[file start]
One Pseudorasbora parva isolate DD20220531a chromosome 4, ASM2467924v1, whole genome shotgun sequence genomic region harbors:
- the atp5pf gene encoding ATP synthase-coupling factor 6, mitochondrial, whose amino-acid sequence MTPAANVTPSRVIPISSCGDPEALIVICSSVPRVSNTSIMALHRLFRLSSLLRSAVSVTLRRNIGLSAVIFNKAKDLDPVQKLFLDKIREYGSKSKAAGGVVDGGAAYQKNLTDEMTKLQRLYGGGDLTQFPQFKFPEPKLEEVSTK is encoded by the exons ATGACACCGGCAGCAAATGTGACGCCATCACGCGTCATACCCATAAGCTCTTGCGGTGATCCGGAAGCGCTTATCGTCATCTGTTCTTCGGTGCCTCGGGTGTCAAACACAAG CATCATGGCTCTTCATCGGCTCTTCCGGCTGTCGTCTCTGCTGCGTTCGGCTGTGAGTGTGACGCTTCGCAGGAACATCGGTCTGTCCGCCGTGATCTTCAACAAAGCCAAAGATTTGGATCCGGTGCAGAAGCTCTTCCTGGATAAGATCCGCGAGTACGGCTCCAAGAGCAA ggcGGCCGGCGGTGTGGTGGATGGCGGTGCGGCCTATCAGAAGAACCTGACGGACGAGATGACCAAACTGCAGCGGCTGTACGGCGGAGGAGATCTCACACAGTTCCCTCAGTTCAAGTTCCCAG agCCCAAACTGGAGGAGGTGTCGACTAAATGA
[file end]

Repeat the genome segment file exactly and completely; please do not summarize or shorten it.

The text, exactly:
One Pseudorasbora parva isolate DD20220531a chromosome 4, ASM2467924v1, whole genome shotgun sequence genomic region harbors:
- the atp5pf gene encoding ATP synthase-coupling factor 6, mitochondrial, whose amino-acid sequence MTPAANVTPSRVIPISSCGDPEALIVICSSVPRVSNTSIMALHRLFRLSSLLRSAVSVTLRRNIGLSAVIFNKAKDLDPVQKLFLDKIREYGSKSKAAGGVVDGGAAYQKNLTDEMTKLQRLYGGGDLTQFPQFKFPEPKLEEVSTK is encoded by the exons ATGACACCGGCAGCAAATGTGACGCCATCACGCGTCATACCCATAAGCTCTTGCGGTGATCCGGAAGCGCTTATCGTCATCTGTTCTTCGGTGCCTCGGGTGTCAAACACAAG CATCATGGCTCTTCATCGGCTCTTCCGGCTGTCGTCTCTGCTGCGTTCGGCTGTGAGTGTGACGCTTCGCAGGAACATCGGTCTGTCCGCCGTGATCTTCAACAAAGCCAAAGATTTGGATCCGGTGCAGAAGCTCTTCCTGGATAAGATCCGCGAGTACGGCTCCAAGAGCAA ggcGGCCGGCGGTGTGGTGGATGGCGGTGCGGCCTATCAGAAGAACCTGACGGACGAGATGACCAAACTGCAGCGGCTGTACGGCGGAGGAGATCTCACACAGTTCCCTCAGTTCAAGTTCCCAG agCCCAAACTGGAGGAGGTGTCGACTAAATGA